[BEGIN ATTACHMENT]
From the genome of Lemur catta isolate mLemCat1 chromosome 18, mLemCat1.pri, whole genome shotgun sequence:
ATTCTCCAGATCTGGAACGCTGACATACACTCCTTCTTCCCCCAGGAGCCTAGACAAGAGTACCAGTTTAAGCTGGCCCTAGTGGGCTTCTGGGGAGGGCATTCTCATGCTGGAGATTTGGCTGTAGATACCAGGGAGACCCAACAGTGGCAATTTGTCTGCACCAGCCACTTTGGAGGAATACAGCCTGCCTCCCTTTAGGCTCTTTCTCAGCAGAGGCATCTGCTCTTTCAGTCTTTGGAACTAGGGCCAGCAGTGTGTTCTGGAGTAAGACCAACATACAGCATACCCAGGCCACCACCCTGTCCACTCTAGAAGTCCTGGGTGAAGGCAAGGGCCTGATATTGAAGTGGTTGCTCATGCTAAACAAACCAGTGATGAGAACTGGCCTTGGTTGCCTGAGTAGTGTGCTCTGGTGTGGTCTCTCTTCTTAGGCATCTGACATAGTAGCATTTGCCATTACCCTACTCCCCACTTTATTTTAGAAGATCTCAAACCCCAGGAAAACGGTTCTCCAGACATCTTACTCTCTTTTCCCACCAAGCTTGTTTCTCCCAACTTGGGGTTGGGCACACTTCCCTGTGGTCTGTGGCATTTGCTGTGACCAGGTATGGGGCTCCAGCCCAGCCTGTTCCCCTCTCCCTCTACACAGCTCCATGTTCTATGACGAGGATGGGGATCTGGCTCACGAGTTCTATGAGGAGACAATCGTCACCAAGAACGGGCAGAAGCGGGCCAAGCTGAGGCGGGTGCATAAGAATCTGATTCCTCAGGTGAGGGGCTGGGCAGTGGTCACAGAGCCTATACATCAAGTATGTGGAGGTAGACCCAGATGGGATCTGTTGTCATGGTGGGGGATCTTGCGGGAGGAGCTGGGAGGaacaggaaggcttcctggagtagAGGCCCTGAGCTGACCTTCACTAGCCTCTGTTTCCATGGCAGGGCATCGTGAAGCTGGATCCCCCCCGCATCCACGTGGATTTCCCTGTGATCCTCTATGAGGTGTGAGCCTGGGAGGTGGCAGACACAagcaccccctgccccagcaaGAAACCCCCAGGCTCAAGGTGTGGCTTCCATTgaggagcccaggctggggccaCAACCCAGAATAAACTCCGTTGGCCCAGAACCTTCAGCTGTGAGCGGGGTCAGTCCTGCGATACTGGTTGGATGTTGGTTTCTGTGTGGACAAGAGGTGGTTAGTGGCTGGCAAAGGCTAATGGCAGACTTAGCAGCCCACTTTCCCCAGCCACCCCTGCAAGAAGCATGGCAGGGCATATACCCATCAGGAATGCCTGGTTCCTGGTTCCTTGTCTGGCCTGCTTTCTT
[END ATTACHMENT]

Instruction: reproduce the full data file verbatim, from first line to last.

From the genome of Lemur catta isolate mLemCat1 chromosome 18, mLemCat1.pri, whole genome shotgun sequence:
ATTCTCCAGATCTGGAACGCTGACATACACTCCTTCTTCCCCCAGGAGCCTAGACAAGAGTACCAGTTTAAGCTGGCCCTAGTGGGCTTCTGGGGAGGGCATTCTCATGCTGGAGATTTGGCTGTAGATACCAGGGAGACCCAACAGTGGCAATTTGTCTGCACCAGCCACTTTGGAGGAATACAGCCTGCCTCCCTTTAGGCTCTTTCTCAGCAGAGGCATCTGCTCTTTCAGTCTTTGGAACTAGGGCCAGCAGTGTGTTCTGGAGTAAGACCAACATACAGCATACCCAGGCCACCACCCTGTCCACTCTAGAAGTCCTGGGTGAAGGCAAGGGCCTGATATTGAAGTGGTTGCTCATGCTAAACAAACCAGTGATGAGAACTGGCCTTGGTTGCCTGAGTAGTGTGCTCTGGTGTGGTCTCTCTTCTTAGGCATCTGACATAGTAGCATTTGCCATTACCCTACTCCCCACTTTATTTTAGAAGATCTCAAACCCCAGGAAAACGGTTCTCCAGACATCTTACTCTCTTTTCCCACCAAGCTTGTTTCTCCCAACTTGGGGTTGGGCACACTTCCCTGTGGTCTGTGGCATTTGCTGTGACCAGGTATGGGGCTCCAGCCCAGCCTGTTCCCCTCTCCCTCTACACAGCTCCATGTTCTATGACGAGGATGGGGATCTGGCTCACGAGTTCTATGAGGAGACAATCGTCACCAAGAACGGGCAGAAGCGGGCCAAGCTGAGGCGGGTGCATAAGAATCTGATTCCTCAGGTGAGGGGCTGGGCAGTGGTCACAGAGCCTATACATCAAGTATGTGGAGGTAGACCCAGATGGGATCTGTTGTCATGGTGGGGGATCTTGCGGGAGGAGCTGGGAGGaacaggaaggcttcctggagtagAGGCCCTGAGCTGACCTTCACTAGCCTCTGTTTCCATGGCAGGGCATCGTGAAGCTGGATCCCCCCCGCATCCACGTGGATTTCCCTGTGATCCTCTATGAGGTGTGAGCCTGGGAGGTGGCAGACACAagcaccccctgccccagcaaGAAACCCCCAGGCTCAAGGTGTGGCTTCCATTgaggagcccaggctggggccaCAACCCAGAATAAACTCCGTTGGCCCAGAACCTTCAGCTGTGAGCGGGGTCAGTCCTGCGATACTGGTTGGATGTTGGTTTCTGTGTGGACAAGAGGTGGTTAGTGGCTGGCAAAGGCTAATGGCAGACTTAGCAGCCCACTTTCCCCAGCCACCCCTGCAAGAAGCATGGCAGGGCATATACCCATCAGGAATGCCTGGTTCCTGGTTCCTTGTCTGGCCTGCTTTCTT